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Painting Unfinished Details

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  • Member since
    January 2021
  • 212 posts
Painting Unfinished Details
Posted by Attuvian1 on Saturday, July 30, 2022 12:10 PM

Is it either necessary or common practice to "wash" small details before painting? The question is particularly geared toward things like ladders, rungs, stirrups, grated roofwalks, eyebolts, lift bars, stanchions, railings and the like.  I've got the notion that because of the small diameters involved, exposure to handling makes them more susceptible to wear, particularly if they were painted over any manufacturing process residue (oils, grime, dust, etc.).

What are some specific techniques for handling/securing them during the process?

Another factor has to do with the "thinness" of the paint used.  I tend to be unimpressed by an otherwise nicely detailed caboose whose railings and grabs are gooped up.  Heavy paint jobs can increase a wire diameter noticeably.

Finally, I note that some parts (eyebolts, for instance), sometimes come pre-blackened.  What process is used to do so?  Are there user appliable "inks" or washes that are alternates to paint?

Thanks, guys.  Hope this is not too many questions for a single post.

John

  • Member since
    January 2017
  • From: Southern Florida Gulf Coast
  • 15,875 posts
Posted by SeeYou190 on Saturday, July 30, 2022 1:02 PM

Attuvian1
Is it either necessary or common practice to "wash" small details before painting?

I don't know about necessary or common. I don't do that. I prime these parts with a thin coat of flat black.

Attuvian1
What are some specific techniques for handling/securing them during the process?

All my little detail parts are added by me either as kit parts or upgrades. I only have two "ready to run" freight cars in my collection. I glue all the add-on details in place using Loctite Gel Control Super Glue.

Attuvian1
Another factor has to do with the "thinness" of the paint used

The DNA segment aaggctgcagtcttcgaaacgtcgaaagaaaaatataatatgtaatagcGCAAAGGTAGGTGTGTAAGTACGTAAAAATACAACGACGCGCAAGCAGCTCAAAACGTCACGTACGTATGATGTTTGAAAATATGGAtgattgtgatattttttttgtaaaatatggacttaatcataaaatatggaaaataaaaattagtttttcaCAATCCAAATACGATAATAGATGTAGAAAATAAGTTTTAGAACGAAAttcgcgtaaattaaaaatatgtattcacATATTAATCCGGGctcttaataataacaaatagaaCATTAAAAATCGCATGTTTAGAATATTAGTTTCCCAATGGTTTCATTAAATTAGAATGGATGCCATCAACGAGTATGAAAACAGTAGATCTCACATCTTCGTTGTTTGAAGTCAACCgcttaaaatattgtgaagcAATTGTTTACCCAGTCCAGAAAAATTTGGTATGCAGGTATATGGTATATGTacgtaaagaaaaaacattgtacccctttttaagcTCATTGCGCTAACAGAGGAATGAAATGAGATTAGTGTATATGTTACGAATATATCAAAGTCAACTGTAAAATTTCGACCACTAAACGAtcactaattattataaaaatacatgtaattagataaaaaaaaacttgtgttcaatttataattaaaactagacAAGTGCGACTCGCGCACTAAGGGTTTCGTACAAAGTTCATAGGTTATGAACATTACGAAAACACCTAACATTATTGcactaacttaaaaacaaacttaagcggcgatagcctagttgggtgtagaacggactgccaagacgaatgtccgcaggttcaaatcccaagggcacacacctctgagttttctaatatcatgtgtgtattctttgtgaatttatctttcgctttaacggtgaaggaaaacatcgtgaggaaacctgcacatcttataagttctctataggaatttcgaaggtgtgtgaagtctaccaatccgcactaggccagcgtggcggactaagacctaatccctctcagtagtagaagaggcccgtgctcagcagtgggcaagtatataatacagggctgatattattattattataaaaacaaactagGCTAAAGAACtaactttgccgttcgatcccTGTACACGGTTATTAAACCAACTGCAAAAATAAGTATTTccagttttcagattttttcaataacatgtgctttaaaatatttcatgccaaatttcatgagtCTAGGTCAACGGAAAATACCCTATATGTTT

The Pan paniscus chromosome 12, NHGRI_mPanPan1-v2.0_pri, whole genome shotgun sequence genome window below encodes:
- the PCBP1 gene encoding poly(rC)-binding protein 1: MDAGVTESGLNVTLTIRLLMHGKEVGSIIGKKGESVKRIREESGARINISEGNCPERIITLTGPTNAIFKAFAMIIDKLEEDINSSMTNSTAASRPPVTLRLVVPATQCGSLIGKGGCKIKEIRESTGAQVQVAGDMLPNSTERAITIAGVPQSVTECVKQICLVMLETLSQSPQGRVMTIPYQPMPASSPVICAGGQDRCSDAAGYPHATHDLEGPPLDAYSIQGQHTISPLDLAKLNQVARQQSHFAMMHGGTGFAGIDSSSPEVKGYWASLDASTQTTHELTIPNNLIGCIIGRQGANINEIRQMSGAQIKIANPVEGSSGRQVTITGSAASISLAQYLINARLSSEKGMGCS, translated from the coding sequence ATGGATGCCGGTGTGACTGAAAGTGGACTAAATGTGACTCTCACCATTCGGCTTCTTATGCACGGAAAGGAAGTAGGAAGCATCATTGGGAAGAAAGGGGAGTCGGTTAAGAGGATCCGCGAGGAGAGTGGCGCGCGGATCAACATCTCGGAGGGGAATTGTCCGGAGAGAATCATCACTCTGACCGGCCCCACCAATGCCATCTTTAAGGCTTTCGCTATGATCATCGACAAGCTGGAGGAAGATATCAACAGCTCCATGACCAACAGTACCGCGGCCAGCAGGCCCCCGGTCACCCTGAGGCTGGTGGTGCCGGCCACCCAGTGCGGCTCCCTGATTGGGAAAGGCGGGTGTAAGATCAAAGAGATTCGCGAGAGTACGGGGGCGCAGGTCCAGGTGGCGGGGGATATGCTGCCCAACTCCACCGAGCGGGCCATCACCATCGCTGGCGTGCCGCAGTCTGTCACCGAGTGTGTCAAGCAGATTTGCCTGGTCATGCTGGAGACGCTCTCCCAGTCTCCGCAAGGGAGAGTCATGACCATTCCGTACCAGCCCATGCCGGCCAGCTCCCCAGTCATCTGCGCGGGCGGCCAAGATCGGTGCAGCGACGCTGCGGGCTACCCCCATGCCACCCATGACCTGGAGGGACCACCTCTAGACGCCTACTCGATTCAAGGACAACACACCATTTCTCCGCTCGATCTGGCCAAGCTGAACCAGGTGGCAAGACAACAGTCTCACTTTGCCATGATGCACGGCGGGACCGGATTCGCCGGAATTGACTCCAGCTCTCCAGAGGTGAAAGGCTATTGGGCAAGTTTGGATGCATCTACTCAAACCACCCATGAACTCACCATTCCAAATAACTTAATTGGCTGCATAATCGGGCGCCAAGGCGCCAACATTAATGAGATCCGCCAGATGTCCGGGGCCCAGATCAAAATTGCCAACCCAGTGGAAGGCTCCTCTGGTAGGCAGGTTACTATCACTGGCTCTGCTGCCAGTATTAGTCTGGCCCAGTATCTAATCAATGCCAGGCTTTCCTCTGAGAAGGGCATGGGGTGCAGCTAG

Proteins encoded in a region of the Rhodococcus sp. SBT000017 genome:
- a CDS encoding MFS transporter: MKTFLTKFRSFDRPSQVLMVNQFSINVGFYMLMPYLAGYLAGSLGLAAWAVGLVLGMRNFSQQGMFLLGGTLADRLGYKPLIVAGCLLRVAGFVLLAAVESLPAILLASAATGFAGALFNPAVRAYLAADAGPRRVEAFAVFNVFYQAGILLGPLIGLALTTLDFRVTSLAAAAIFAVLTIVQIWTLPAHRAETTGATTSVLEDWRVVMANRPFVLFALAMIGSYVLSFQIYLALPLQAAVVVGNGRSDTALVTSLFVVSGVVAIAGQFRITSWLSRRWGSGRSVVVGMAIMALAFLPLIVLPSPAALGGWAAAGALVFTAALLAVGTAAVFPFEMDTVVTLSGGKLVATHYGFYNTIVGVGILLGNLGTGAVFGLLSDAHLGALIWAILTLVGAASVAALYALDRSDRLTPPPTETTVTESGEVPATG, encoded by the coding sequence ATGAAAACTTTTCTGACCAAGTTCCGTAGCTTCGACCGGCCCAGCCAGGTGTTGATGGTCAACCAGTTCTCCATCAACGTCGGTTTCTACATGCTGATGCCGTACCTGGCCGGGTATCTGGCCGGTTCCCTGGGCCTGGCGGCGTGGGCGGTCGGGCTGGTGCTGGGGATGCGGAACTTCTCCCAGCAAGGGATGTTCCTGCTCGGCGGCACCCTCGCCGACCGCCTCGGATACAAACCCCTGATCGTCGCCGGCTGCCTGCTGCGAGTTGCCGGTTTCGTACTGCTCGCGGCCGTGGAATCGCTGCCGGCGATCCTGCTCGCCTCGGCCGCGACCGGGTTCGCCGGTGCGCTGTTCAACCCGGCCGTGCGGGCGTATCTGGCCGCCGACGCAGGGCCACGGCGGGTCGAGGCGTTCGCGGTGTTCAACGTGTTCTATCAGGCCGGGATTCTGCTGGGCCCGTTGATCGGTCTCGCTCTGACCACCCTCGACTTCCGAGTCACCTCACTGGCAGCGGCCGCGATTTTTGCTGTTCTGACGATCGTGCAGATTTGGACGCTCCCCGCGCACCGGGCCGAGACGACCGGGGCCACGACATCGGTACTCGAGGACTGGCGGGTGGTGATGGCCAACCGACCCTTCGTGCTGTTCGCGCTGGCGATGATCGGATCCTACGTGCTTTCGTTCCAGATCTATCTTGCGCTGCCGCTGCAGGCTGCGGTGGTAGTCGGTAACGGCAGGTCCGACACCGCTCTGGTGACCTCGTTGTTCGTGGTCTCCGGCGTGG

For the priming, I apply thinned flat black with a airbrush thinned two parts paint to one part thinner. Most parts are coated with the main spray of body colour paint. For detail painting I use Vallejo brand paints that I always thin before using. I just add a drop or two to the pallett.

Attuvian1
Finally, I note that some parts (eyebolts, for instance), sometimes come pre-blackened.  What process is used to do so?

I have no idea.

Attuvian1
Are there user appliable "inks" or washes that are alternates to paint?

For "inks" I like the Daler-Rowney brand. For "washes" I prefer those made by Citadel. Neither is an effective alternative to paint. I use inks to shift the color of paint and for heavy shadow effects. I use washes to darken lower layers and alter shadow effects.

Attuvian1
Hope this is not too many questions for a single post.

Not at all.

-Kevin

Living the dream and happily modeling my STRATTON AND GILLETTE Railroad in HO scale. The SGRR is a freelanced Class A railroad as it would have appeared on Tuesday, August 3rd, 1954, in my personal fantasy world of plausible nonsense.

  • Member since
    January 2004
  • From: Canada, eh?
  • 12,839 posts
Posted by doctorwayne on Saturday, July 30, 2022 1:24 PM

Attuvian1
Finally, I note that some parts (eyebolts, for instance), sometimes come pre-blackened. What process is used to do so?

Some metals (brass, copper, phosphor-bronze & steel can be chemically blackened) but I don't think that it will work on stainless steel.
There were (and maybe still are) blackening agents offered by Hobby Black and A-West Blacken-It, but I've also found that gun-blue will give similar results on some of those metals.
I've used all of the three ones mentioned, but it most cases, use it mostly to blacken or rust scrap metal loads for gondolas...

Most of those scrap loads are mixed metals, hence the variety of colours.
If you wish to simply blacken items made from brass, phosphor-bronze or copper, it might work better as a blackener if each type of material is subjected to the blackener separately.  For faster blackening, use very fine sandpaper to remove any tarnish.

Wayne

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